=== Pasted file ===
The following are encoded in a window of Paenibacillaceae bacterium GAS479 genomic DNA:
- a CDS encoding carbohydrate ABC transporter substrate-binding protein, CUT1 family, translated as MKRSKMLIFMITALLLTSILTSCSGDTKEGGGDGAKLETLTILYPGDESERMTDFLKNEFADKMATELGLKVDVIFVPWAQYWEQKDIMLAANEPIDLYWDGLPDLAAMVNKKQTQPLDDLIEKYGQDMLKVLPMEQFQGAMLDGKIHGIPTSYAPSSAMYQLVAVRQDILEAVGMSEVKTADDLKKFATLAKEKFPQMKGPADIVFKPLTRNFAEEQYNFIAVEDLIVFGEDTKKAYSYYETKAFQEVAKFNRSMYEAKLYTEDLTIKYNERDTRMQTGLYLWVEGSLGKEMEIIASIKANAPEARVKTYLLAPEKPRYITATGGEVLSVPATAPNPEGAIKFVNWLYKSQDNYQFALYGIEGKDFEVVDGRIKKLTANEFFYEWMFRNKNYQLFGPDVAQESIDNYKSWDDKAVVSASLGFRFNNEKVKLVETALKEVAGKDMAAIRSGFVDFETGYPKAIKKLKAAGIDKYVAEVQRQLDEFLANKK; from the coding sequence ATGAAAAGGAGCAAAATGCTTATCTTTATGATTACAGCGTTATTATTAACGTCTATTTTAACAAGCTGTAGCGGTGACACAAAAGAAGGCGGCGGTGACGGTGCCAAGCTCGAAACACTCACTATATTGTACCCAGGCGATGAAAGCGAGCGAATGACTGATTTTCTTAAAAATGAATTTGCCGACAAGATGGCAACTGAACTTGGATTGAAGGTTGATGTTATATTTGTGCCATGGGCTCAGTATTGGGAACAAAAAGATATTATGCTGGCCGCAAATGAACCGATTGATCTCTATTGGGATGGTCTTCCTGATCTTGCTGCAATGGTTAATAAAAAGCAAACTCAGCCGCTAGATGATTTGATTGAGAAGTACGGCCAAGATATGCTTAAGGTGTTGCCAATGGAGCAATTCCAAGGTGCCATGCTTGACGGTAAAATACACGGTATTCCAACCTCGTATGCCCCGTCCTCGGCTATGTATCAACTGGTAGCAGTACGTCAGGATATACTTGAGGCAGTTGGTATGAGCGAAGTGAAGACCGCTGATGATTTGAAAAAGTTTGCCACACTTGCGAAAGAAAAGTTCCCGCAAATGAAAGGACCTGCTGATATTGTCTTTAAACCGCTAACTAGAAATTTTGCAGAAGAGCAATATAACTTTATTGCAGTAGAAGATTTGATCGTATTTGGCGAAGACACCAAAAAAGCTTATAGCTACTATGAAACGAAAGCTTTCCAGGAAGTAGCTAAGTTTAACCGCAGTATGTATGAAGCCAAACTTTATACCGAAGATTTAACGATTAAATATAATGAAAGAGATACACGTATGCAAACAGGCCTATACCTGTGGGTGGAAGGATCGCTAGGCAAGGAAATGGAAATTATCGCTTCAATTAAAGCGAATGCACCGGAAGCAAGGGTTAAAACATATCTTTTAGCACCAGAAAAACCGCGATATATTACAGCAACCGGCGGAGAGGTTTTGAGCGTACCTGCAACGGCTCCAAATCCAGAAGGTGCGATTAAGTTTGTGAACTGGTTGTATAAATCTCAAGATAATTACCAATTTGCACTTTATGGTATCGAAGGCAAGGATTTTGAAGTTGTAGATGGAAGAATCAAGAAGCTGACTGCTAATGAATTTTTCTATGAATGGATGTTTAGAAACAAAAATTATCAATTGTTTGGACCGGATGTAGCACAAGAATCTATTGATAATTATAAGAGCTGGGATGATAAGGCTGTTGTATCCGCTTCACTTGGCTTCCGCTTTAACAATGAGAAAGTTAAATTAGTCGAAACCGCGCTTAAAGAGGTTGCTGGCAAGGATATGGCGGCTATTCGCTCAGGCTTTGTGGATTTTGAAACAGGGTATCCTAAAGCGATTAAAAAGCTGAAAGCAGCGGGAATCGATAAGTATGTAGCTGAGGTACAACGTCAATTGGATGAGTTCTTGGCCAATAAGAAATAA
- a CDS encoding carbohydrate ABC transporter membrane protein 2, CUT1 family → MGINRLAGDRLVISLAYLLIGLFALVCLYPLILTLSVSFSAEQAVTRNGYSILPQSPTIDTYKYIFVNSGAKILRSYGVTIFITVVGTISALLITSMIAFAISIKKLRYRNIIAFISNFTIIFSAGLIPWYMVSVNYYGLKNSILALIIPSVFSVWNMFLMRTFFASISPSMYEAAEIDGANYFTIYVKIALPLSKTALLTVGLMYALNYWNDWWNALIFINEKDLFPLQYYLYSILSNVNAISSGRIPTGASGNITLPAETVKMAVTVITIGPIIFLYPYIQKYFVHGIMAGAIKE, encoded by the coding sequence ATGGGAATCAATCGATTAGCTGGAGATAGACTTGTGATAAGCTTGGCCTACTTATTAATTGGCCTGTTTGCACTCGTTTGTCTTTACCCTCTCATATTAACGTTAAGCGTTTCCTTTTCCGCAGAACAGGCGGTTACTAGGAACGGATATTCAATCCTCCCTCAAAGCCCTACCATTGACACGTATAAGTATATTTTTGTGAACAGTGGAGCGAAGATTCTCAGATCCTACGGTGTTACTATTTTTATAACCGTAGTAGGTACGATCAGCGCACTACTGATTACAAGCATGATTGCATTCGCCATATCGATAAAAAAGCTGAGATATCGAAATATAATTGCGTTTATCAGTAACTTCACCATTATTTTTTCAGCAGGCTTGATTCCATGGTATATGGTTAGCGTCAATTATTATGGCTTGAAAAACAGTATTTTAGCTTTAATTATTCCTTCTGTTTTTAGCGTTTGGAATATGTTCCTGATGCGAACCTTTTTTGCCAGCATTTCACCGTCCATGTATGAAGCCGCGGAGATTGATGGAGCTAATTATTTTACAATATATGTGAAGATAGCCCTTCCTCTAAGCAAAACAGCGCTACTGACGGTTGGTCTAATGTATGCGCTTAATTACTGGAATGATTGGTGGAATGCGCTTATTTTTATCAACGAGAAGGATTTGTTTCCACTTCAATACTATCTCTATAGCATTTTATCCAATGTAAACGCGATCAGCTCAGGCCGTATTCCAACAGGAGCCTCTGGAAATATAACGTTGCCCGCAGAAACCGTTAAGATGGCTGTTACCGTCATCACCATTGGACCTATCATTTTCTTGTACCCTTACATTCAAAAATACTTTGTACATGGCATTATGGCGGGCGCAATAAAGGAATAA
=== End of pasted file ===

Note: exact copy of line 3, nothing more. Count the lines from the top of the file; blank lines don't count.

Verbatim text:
- a CDS encoding carbohydrate ABC transporter membrane protein 2, CUT1 family → MGINRLAGDRLVISLAYLLIGLFALVCLYPLILTLSVSFSAEQAVTRNGYSILPQSPTIDTYKYIFVNSGAKILRSYGVTIFITVVGTISALLITSMIAFAISIKKLRYRNIIAFISNFTIIFSAGLIPWYMVSVNYYGLKNSILALIIPSVFSVWNMFLMRTFFASISPSMYEAAEIDGANYFTIYVKIALPLSKTALLTVGLMYALNYWNDWWNALIFINEKDLFPLQYYLYSILSNVNAISSGRIPTGASGNITLPAETVKMAVTVITIGPIIFLYPYIQKYFVHGIMAGAIKE, encoded by the coding sequence ATGGGAATCAATCGATTAGCTGGAGATAGACTTGTGATAAGCTTGGCCTACTTATTAATTGGCCTGTTTGCACTCGTTTGTCTTTACCCTCTCATATTAACGTTAAGCGTTTCCTTTTCCGCAGAACAGGCGGTTACTAGGAACGGATATTCAATCCTCCCTCAAAGCCCTACCATTGACACGTATAAGTATATTTTTGTGAACAGTGGAGCGAAGATTCTCAGATCCTACGGTGTTACTATTTTTATAACCGTAGTAGGTACGATCAGCGCACTACTGATTACAAGCATGATTGCATTCGCCATATCGATAAAAAAGCTGAGATATCGAAATATAATTGCGTTTATCAGTAACTTCACCATTATTTTTTCAGCAGGCTTGATTCCATGGTATATGGTTAGCGTCAATTATTATGGCTTGAAAAACAGTATTTTAGCTTTAATTATTCCTTCTGTTTTTAGCGTTTGGAATATGTTCCTGATGCGAACCTTTTTTGCCAGCATTTCACCGTCCATGTATGAAGCCGCGGAGATTGATGGAGCTAATTATTTTACAATATATGTGAAGATAGCCCTTCCTCTAAGCAAAACAGCGCTACTGACGGTTGGTCTAATGTATGCGCTTAATTACTGGAATGATTGGTGGAATGCGCTTATTTTTATCAACGAGAAGGATTTGTTTCCACTTCAATACTATCTCTATAGCATTTTATCCAATGTAAACGCGATCAGCTCAGGCCGTATTCCAACAGGAGCCTCTGGAAATATAACGTTGCCCGCAGAAACCGTTAAGATGGCTGTTACCGTCATCACCATTGGACCTATCATTTTCTTGTACCCTTACATTCAAAAATACTTTGTACATGGCATTATGGCGGGCGCAATAAAGGAATAA